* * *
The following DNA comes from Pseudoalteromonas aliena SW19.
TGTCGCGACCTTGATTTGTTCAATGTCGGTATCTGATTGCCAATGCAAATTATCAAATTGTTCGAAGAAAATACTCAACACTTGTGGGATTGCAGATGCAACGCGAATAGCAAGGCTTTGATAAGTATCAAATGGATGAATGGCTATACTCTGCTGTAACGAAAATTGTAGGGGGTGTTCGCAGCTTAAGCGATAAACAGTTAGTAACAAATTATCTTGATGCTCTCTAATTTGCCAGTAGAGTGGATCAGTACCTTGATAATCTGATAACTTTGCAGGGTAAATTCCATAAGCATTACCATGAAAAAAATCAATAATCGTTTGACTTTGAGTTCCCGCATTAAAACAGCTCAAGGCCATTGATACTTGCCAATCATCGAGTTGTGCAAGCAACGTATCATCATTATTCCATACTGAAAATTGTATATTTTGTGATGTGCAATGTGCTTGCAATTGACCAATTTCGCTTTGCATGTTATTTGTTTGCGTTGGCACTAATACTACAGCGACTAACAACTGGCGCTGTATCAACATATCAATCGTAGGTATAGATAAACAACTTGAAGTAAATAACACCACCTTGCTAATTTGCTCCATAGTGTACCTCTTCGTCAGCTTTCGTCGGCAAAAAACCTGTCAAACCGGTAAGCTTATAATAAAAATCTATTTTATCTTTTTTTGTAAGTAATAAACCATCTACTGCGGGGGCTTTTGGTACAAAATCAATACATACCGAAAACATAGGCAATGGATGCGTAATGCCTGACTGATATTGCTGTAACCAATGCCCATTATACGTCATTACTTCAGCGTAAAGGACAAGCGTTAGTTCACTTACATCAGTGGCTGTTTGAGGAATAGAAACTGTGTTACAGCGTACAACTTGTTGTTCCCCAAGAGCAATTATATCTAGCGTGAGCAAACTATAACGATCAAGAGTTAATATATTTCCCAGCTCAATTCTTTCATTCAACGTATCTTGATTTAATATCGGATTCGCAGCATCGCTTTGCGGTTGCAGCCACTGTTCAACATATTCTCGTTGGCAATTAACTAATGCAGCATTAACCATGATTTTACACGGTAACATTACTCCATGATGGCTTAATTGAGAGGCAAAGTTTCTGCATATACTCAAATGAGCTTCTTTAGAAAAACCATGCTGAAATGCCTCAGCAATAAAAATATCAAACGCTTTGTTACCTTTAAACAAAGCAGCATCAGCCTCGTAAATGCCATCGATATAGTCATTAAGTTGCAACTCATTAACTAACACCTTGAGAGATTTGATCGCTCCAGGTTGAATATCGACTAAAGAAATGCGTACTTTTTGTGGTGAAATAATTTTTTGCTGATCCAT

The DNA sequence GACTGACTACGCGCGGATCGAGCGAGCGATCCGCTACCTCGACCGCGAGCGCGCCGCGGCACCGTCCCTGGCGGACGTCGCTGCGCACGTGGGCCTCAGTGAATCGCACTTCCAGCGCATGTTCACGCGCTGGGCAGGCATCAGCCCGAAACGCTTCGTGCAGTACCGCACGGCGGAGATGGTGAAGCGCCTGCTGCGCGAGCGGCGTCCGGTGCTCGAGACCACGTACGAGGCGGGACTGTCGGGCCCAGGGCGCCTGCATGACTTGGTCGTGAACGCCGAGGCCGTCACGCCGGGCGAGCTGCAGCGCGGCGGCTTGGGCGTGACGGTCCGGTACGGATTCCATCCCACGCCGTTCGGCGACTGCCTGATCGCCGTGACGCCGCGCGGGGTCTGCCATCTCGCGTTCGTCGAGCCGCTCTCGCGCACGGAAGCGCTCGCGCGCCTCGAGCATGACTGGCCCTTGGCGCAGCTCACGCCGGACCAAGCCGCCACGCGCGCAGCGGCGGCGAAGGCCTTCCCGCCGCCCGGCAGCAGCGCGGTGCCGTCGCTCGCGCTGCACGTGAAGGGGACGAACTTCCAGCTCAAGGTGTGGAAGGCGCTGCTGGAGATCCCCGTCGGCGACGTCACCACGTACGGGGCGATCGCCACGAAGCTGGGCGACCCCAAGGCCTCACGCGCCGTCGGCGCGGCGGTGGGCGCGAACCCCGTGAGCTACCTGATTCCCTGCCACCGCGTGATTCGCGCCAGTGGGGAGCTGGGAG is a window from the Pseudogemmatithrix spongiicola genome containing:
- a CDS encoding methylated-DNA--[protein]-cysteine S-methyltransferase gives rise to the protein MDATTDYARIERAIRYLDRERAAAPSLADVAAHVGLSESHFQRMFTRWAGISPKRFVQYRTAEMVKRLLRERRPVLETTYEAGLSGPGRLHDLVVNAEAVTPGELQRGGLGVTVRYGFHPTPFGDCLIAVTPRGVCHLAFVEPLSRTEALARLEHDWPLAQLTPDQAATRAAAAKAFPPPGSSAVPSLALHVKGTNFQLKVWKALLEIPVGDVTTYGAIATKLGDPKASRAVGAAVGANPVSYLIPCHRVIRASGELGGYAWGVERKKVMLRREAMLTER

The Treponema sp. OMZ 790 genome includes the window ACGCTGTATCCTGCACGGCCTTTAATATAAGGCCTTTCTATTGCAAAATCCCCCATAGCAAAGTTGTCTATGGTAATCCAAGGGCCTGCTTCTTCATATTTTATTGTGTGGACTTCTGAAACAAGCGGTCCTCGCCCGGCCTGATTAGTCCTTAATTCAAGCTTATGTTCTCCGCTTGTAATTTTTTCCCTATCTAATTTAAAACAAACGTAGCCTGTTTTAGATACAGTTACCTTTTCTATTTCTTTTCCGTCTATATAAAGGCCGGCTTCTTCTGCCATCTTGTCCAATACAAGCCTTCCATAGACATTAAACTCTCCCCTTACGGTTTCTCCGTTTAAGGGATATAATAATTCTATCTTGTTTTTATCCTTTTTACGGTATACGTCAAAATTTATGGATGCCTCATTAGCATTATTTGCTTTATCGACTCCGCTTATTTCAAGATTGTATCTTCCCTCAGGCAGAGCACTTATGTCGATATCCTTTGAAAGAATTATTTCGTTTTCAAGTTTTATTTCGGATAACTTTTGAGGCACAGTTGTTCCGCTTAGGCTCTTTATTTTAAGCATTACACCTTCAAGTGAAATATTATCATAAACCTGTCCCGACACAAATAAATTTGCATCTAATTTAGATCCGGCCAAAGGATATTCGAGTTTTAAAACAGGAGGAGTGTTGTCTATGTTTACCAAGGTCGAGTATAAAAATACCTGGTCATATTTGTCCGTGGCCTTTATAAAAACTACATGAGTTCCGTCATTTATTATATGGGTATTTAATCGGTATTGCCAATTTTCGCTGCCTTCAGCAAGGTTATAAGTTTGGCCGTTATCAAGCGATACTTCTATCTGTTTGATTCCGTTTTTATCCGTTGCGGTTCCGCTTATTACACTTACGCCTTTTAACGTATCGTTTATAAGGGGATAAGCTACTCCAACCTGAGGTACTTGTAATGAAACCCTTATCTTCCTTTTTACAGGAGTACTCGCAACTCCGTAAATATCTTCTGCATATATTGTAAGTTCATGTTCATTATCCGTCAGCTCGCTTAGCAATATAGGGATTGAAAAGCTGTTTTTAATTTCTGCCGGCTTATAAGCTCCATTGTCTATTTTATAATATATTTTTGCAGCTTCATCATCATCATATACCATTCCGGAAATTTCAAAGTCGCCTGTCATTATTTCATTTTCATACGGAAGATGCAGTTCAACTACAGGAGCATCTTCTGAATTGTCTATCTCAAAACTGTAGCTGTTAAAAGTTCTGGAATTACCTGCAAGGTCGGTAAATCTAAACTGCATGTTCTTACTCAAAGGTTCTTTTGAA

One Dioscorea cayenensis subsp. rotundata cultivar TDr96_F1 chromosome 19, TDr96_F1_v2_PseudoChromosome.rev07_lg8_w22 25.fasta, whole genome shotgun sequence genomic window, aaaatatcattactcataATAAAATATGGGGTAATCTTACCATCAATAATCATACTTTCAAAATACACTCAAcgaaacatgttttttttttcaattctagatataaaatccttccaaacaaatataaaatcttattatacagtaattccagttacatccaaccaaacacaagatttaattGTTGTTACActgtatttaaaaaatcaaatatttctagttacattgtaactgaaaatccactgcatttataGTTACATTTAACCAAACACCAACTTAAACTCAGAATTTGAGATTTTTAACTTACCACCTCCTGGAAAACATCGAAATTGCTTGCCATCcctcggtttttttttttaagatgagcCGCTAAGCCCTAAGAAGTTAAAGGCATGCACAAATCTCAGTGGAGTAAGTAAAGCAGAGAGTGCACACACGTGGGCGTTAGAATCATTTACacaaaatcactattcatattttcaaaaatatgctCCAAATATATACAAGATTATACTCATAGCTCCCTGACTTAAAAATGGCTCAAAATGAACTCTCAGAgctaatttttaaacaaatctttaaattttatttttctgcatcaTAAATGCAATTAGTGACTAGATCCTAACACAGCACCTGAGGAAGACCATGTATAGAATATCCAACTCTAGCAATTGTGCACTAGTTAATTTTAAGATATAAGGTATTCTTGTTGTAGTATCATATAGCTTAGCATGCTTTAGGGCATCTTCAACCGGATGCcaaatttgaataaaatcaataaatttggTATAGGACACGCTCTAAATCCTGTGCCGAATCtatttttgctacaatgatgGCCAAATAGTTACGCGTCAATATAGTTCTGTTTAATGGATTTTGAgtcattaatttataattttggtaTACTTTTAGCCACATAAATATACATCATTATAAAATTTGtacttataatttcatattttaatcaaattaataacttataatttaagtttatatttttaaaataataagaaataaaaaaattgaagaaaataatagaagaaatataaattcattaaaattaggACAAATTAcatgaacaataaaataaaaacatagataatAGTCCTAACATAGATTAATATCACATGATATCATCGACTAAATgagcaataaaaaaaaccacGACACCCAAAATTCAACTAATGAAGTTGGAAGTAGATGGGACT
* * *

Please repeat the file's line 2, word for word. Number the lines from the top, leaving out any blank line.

TGTCGCGACCTTGATTTGTTCAATGTCGGTATCTGATTGCCAATGCAAATTATCAAATTGTTCGAAGAAAATACTCAACACTTGTGGGATTGCAGATGCAACGCGAATAGCAAGGCTTTGATAAGTATCAAATGGATGAATGGCTATACTCTGCTGTAACGAAAATTGTAGGGGGTGTTCGCAGCTTAAGCGATAAACAGTTAGTAACAAATTATCTTGATGCTCTCTAATTTGCCAGTAGAGTGGATCAGTACCTTGATAATCTGATAACTTTGCAGGGTAAATTCCATAAGCATTACCATGAAAAAAATCAATAATCGTTTGACTTTGAGTTCCCGCATTAAAACAGCTCAAGGCCATTGATACTTGCCAATCATCGAGTTGTGCAAGCAACGTATCATCATTATTCCATACTGAAAATTGTATATTTTGTGATGTGCAATGTGCTTGCAATTGACCAATTTCGCTTTGCATGTTATTTGTTTGCGTTGGCACTAATACTACAGCGACTAACAACTGGCGCTGTATCAACATATCAATCGTAGGTATAGATAAACAACTTGAAGTAAATAACACCACCTTGCTAATTTGCTCCATAGTGTACCTCTTCGTCAGCTTTCGTCGGCAAAAAACCTGTCAAACCGGTAAGCTTATAATAAAAATCTATTTTATCTTTTTTTGTAAGTAATAAACCATCTACTGCGGGGGCTTTTGGTACAAAATCAATACATACCGAAAACATAGGCAATGGATGCGTAATGCCTGACTGATATTGCTGTAACCAATGCCCATTATACGTCATTACTTCAGCGTAAAGGACAAGCGTTAGTTCACTTACATCAGTGGCTGTTTGAGGAATAGAAACTGTGTTACAGCGTACAACTTGTTGTTCCCCAAGAGCAATTATATCTAGCGTGAGCAAACTATAACGATCAAGAGTTAATATATTTCCCAGCTCAATTCTTTCATTCAACGTATCTTGATTTAATATCGGATTCGCAGCATCGCTTTGCGGTTGCAGCCACTGTTCAACATATTCTCGTTGGCAATTAACTAATGCAGCATTAACCATGATTTTACACGGTAACATTACTCCATGATGGCTTAATTGAGAGGCAAAGTTTCTGCATATACTCAAATGAGCTTCTTTAGAAAAACCATGCTGAAATGCCTCAGCAATAAAAATATCAAACGCTTTGTTACCTTTAAACAAAGCAGCATCAGCCTCGTAAATGCCATCGATATAGTCATTAAGTTGCAACTCATTAACTAACACCTTGAGAGATTTGATCGCTCCAGGTTGAATATCGACTAAAGAAATGCGTACTTTTTGTGGTGAAATAATTTTTTGCTGATCCAT